A couple of Saturdays ago I headed to ‘On the Bright Side’ – the first music festival I’d been to in a long time. Conditions on the Perth Esplanade weren’t ideal (a downpour during set up had turned the ground into mush) but with a big tent, some great acts and a very reasonable ticket price, it turned out to be a great day.
We arrived during Foster the People’s set, which I didn’t pay much attention to, though it was hard to ignore the excitement in the crowd when they pulled out their hit song Pumped Up Kicks – probably the catchiest song about a shooting spree since I Don’t Like Mondays.
We then moved to the sparsely populated All Ages section to get a good view of live favourites The Grates. With a new face behind their drumkit (Alana, their maniacally smiling pixie drummer quit earlier this year), and an apparent desire to be taken more seriously (Patience appeared in all black and the band are now a 4-piece) there were a few fears that this fantastically immature band had grown up on us. Luckily they were still full of child-like energy, as evidenced by Patience’s impressive crowd surfing efforts. Current single Turn Me On was a slight anti-climax as a closing song, but a great version of Burn Bridges just before (my personal favourite) meant I was still very satisfied.
The hunt for food, drinks and toilets took priority over watching The Kills, and I didn’t see much of Tame Impala’s set either – just enough to notice they still don’t bother putting any effort into crowd interaction. Admittedly it does kind of work for them though. Their massive popularity still puzzles me but what I saw left me slightly less critical of them than before – undoing some of the damage done by their set at In the Pines a few years ago.
Modest Mouse are another act that like to simply play their songs without the frills of a big stage show, but in their case the songs are so good that it hardly matters. There were some obvious exclusions from the set list such as Ocean Breathes Salty and Dashboard but in comparison to their performance at V-Fest years ago it was far more enjoyable – mostly due to the sound not being the equivalent of aural faeces (as it was at V-Fest).
Of course, The Hives are a band that have never had a problem with putting on a good show. From the moment they came out on stage in top hats and tails it was clear the audience were in a for high energy rock’n’roll show of the highest calibre. The new songs they premiered didn’t impress much on first listen but old favourites such as Walk Idiot Walk had the crowd eating out of the palm of their hands. At one point between songs, lead singer Pelle simply shouted “Yeah!” over and over at us – something that would have seemed stupid coming from most front men – but with The Hives the response from the crowd became louder and louder each time, even after the ridiculous game had been going for at least a full minute.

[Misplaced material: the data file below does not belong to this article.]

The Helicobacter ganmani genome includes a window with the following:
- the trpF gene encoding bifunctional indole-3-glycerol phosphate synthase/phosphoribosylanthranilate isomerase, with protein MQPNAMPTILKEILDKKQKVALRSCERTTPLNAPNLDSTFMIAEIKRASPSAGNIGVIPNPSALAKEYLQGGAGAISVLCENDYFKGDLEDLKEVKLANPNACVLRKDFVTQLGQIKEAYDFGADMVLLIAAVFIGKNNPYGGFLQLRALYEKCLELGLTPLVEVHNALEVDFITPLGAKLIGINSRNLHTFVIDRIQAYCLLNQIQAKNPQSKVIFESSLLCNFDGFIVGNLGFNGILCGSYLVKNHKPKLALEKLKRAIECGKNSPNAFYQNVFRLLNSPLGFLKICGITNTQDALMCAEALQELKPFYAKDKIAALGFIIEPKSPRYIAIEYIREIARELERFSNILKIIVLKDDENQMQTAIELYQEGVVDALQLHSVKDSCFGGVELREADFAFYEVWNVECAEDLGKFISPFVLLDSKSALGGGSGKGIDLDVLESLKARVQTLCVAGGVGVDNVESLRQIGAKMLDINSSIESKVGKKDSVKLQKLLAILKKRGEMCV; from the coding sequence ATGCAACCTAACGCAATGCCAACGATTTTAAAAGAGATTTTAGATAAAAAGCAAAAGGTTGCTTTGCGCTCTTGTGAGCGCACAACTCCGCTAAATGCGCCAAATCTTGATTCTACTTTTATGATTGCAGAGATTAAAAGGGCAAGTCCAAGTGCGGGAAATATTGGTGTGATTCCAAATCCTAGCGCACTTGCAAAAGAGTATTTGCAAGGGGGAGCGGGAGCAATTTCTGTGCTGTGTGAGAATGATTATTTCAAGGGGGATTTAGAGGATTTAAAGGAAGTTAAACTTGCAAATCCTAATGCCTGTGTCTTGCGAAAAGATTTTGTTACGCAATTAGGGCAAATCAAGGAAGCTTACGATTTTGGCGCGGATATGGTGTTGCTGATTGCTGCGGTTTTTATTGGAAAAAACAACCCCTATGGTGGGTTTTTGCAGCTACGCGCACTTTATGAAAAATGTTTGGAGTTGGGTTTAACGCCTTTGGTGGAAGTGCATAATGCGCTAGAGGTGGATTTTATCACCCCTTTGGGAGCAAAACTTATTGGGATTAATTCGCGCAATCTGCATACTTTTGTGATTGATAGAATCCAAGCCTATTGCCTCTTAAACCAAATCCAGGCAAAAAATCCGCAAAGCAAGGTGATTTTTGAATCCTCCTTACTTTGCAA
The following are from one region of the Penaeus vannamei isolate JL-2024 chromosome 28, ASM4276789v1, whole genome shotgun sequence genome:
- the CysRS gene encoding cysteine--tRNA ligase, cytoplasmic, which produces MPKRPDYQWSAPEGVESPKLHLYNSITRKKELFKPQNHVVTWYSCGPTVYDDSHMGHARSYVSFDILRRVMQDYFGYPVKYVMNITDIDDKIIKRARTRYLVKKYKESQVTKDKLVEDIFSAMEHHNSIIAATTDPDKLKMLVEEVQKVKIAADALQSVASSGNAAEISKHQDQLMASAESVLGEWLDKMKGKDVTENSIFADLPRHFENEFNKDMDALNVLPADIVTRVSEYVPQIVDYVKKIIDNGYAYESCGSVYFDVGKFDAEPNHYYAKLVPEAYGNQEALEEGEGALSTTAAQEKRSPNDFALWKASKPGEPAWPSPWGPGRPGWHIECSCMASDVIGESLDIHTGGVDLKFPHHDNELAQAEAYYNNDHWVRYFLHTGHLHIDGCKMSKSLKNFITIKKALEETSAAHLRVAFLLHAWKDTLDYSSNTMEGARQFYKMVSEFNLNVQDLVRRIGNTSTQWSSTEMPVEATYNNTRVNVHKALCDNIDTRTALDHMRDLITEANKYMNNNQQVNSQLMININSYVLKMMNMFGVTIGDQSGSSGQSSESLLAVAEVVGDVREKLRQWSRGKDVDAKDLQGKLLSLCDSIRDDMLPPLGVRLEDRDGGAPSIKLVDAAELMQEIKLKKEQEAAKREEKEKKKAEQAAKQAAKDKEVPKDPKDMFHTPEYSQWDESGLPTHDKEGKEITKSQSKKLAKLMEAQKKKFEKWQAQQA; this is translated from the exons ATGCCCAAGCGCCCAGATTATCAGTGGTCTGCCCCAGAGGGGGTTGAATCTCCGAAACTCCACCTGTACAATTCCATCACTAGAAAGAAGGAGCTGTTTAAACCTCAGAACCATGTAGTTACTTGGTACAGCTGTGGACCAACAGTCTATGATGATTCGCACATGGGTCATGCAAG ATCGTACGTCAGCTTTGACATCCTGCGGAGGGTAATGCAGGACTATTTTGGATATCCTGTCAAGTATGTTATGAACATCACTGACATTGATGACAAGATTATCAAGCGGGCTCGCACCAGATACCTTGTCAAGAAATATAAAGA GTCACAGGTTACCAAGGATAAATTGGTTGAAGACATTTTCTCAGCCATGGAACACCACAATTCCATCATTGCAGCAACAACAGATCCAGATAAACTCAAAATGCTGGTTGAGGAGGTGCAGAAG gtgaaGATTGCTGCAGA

Finally Pulp had the difficult task of closing the night – difficult because they were following The Hives, but also because their popularity peaked almost two decades ago. These days a Pulp cover recorded by the Star Trek guy is probably better known among festival-goers than anything the band actually recorded. Still, if they didn’t outperform every act of the day they came pretty darn close to it. Their quirky sense of humour was displayed early on by a laser machine that displayed typical messages like “Make Some Noise!” interspersed with bizarre lines like “Do You Want to See a Dolphin?” Then as the band emerged it became obvious that front man, Jarvis Cocker, had lost barely any of his energy, charisma and vocal ability over the years. Highlights came from the expected songs, ie. the anthemic pop of Disco 2000, the epic atmosphere of This Is Hardcore and of course Common People, which closed the night in fine fashion.
Let’s all hope the festival will be back next year with even more big-name acts from Splendour in the Grass and a bit less mud.